# Writing binary data to a file (bits).

• 04-05-2004
OOPboredom
Writing binary data to a file (bits).
I'm under the assumption that the smallest amount of data you can write to a file is a byte - 4 bits. I have a problem, working with a compressed file, that I need to solve.

I have the algorithm and everything, but I'm stuck on two parts, which I could not find supporting information for. I need to be able to read 3 bits from a file and then from that number, determine how many bits to write out - from 1-6.

How can I possibly write out a variable amount of bits? I figure that if I need to read 3 bits from a file, I can just read in a char (4 bits), take those 4 bits, and do bit operations on them to single what it would be if it were just a 3 bit object.

Does anybody have any ideas/suggestions? Thanks.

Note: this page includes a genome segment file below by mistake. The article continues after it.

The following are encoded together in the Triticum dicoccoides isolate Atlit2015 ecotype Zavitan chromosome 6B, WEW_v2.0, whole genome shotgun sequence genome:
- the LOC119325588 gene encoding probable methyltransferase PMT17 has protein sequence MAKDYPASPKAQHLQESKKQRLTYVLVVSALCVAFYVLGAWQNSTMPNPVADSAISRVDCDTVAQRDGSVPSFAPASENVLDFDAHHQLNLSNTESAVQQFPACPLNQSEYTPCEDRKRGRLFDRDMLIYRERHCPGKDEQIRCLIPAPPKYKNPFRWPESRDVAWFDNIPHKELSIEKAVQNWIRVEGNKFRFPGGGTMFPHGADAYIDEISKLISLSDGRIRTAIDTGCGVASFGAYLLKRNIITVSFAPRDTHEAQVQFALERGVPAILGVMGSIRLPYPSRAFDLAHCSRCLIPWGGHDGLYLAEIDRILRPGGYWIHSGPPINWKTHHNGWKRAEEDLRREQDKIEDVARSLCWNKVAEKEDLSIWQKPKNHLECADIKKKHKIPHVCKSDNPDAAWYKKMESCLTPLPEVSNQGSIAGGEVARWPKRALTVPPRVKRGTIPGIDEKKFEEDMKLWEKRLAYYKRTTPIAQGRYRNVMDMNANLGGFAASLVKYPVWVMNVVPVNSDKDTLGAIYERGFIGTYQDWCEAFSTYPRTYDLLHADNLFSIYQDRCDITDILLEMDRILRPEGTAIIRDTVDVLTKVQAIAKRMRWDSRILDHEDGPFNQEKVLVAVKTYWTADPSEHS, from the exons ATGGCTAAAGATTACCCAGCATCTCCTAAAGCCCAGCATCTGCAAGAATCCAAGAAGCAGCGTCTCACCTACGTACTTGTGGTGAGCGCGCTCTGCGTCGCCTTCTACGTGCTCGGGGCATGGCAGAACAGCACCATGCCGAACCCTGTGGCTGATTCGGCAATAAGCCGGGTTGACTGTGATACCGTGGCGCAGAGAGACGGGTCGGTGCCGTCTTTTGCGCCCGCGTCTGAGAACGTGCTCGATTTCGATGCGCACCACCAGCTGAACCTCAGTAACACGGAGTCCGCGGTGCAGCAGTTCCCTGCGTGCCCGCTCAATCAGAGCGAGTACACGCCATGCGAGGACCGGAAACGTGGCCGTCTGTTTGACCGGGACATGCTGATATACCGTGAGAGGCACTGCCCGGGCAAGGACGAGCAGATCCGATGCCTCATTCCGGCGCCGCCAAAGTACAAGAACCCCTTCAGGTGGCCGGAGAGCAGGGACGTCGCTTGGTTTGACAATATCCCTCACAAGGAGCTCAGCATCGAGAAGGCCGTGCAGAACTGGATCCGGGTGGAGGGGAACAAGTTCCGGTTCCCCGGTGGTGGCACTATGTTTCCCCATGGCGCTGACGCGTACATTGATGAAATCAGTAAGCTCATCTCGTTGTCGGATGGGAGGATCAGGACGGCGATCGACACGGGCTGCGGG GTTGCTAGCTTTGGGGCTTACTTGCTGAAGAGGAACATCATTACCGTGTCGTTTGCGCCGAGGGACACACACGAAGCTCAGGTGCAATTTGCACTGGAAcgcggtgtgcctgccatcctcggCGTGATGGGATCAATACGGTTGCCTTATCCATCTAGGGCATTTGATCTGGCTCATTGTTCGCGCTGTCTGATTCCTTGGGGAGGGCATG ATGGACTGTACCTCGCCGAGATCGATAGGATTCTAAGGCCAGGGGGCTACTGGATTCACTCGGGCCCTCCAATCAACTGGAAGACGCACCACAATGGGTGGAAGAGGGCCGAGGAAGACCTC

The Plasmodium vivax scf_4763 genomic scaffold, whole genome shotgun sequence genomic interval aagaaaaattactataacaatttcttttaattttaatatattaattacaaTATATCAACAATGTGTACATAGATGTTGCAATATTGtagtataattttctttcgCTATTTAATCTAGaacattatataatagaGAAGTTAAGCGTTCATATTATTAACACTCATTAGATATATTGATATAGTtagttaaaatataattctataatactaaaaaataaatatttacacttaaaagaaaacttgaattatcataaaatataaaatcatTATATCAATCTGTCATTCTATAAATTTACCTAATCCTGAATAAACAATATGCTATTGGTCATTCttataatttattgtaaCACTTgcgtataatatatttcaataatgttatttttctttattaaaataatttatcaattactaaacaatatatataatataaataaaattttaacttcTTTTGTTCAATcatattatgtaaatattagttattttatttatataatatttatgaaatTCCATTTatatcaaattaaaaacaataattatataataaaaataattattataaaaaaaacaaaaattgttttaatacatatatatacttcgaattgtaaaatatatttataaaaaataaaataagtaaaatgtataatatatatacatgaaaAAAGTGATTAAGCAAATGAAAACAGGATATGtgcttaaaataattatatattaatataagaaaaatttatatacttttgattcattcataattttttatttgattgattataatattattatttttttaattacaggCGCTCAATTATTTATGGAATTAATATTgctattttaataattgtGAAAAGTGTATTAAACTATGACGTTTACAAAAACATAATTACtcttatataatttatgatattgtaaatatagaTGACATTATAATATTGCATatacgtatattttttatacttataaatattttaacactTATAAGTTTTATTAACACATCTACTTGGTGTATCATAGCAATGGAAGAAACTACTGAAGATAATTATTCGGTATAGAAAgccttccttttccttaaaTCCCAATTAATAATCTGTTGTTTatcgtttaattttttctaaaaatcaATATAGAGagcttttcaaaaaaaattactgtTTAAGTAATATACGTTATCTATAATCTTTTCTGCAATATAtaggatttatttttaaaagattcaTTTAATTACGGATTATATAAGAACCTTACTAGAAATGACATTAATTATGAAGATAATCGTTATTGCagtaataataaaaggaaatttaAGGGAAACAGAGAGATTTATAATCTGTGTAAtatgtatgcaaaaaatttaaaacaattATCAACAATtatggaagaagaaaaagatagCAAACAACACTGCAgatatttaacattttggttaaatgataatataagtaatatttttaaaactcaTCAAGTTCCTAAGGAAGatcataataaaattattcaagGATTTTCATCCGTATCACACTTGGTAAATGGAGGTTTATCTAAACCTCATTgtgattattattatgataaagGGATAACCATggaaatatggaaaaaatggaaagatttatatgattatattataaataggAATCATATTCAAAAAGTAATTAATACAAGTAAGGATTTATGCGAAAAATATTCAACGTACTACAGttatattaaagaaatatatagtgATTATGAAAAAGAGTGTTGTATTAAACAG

p.s. I'm not writing any code at the moment, I'm just trying to get the design details down.
• 04-05-2004
ggs
you use bitwise operators, like &, |, <<, >> and the like.

you'll still have to deal with your file access operations in bytes, but you can pack these bytes with variable-sized bitfields.

it's barrels of fun! :(
• 04-05-2004
SMurf
Erm, a byte is actually 8 bits, on the Intel x86 platform and many others, at least.

It's a common problem that can be overcome by the use of bit masking and shifting. Let's suppose you wanted the first 3 bits from a char/unsigned char (8 bits):-
Code:

```0 1 0 1 0 1 0 1 \___/```
In order to get those bits in C, you'd read the byte in, mask it so only the top 3 bits are relevant and shift it 5 bits to the right so the bits are at the bottom and will be arithmatically correct:-
Code:

```unsigned char byte, bits; byte = getc(fp); bits = (byte & 0xE0) >> 5;```
That'll give you a value of 0 to 7 for your three bits.

You can ignore the mask and just shift if you don't need anything else from those 8 bits. :)